Genre: Fantasy – Flintlock
Series: Gods of Blood and Powder #1
Publisher: Orbit (March 7, 2017)
Length: 624 pages
My Rating: 5 stars
Flintlock fans! Powder pundits–
And all lovers of spellbinding stories of magic and mayhem:
Today, today, you are redeemed from boredom,
Set free from the doldrums of reading despair.
For that most adroit of authors, Brian of McClellan,
Has fired off the opening salvo of another fantasy series.
Challenged all comers to brave his newest creation.
From the beginning, Sins of Empire is a dazzling delight,
Spun from the same enchanted stuff as The Powder Mage Trilogy,
Set in a new local, overflowing with compelling characters,
And filled with excitement, and action aplenty.
Every page a challenge, every plot a delectable morsel.
Yet for all its untouched virgin splendor,
Sins of Empire does not forget its powder mage progenitor.
Old characters reappearing from the beginning,
Entangled in new webs of manipulation and mystery
But just as beloved and enthralling as ever.
But this time the way forward is fraught with more peril, more uncertainty,
For there is no bold Tamas to lead the way.
Our heroes older, tasked with control, and forced to rise to the occasion.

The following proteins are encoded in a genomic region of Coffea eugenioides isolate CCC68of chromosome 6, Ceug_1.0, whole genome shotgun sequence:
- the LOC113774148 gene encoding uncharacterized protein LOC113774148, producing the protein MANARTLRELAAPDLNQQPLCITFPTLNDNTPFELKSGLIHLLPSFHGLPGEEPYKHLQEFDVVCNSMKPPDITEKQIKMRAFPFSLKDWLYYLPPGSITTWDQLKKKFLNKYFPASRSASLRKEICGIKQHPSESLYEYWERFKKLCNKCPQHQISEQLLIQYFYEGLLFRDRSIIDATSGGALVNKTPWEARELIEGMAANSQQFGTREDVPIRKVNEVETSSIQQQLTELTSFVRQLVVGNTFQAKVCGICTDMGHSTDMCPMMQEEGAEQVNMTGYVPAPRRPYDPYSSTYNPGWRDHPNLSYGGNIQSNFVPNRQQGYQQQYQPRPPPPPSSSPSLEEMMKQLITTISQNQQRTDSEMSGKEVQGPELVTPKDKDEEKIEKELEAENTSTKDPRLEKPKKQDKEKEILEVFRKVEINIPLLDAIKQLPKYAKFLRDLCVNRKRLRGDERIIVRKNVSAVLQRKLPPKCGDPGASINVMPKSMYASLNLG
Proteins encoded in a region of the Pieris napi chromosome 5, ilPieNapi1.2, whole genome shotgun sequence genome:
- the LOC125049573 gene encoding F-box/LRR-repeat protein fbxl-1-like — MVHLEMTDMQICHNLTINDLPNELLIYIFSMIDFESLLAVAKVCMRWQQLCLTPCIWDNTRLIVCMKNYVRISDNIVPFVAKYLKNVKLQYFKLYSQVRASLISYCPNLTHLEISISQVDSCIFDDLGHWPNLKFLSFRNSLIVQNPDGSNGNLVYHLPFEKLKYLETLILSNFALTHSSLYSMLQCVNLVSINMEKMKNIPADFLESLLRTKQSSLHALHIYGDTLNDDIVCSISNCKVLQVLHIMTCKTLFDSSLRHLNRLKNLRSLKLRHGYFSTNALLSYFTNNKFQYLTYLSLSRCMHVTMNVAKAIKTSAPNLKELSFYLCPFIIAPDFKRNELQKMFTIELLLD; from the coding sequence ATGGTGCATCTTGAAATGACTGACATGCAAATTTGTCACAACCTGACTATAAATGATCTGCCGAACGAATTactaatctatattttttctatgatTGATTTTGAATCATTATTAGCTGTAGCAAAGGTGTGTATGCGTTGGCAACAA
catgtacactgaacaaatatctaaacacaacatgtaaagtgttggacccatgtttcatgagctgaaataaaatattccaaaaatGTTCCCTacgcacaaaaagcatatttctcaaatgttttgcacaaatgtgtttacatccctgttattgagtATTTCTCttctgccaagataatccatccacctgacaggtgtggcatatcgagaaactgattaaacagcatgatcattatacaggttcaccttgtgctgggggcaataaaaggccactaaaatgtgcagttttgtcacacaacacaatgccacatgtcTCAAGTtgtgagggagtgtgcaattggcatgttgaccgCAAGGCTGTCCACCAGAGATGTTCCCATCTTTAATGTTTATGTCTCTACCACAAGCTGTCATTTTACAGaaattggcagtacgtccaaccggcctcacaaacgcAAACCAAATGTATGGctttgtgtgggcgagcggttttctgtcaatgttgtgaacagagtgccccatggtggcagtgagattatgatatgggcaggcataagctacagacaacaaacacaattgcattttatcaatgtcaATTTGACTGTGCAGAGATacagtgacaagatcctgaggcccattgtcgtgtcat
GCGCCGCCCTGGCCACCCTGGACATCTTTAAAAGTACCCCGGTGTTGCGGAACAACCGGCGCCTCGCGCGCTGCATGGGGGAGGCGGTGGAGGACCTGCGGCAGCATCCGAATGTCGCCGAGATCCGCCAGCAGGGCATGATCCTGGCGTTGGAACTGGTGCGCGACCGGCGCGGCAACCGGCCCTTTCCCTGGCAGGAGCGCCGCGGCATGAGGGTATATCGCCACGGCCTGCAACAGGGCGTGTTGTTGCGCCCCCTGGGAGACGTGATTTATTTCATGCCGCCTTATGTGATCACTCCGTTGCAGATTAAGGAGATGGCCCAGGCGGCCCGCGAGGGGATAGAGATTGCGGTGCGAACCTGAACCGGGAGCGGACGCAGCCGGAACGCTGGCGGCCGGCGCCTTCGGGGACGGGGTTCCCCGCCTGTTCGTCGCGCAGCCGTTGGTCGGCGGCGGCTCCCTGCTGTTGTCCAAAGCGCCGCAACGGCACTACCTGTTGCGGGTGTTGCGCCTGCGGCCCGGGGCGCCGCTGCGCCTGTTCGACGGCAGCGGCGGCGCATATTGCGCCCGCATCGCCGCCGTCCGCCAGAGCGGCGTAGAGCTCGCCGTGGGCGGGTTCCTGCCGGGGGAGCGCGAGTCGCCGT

Their wits tested by the web of deceit they must untangle,
The formidable forces they must face down.
And so, without any further grandiose pretensions by myself,
I give to you the Opening Book of Excellence,
The Bequeather of Beloved Characters,
The Proverbial Powder Mage Progeny
The One –
The Only –
Sins of Empire!
Beginning approximately ten years after the events in The Autumn Republic, Sins of Empire is set upon a new continent and built upon the back of the Fatrastan Revolution (as so wonderfully portrayed in the novella Ghosts of the Tristan Basin). The young nation having quickly become an economic power, guided toward the future by the authority regime of Chancellor Lindet and her secret police, aptly dubbed the Blackhats.
But things are not quite as rosy as they seem. A growing rift between the native Palo tribesmen and the Fatrastan colonists brewing into near rebellion. A mysterious leader, known only as Mama Palo, controlling the simmering insurrection, who, supposedly, is hiding in the dangerous confines of the Palo slums of the capital city of Landfall; a place where even the feared Blackhats are not welcomed. Enter the Riflejack mercenaries.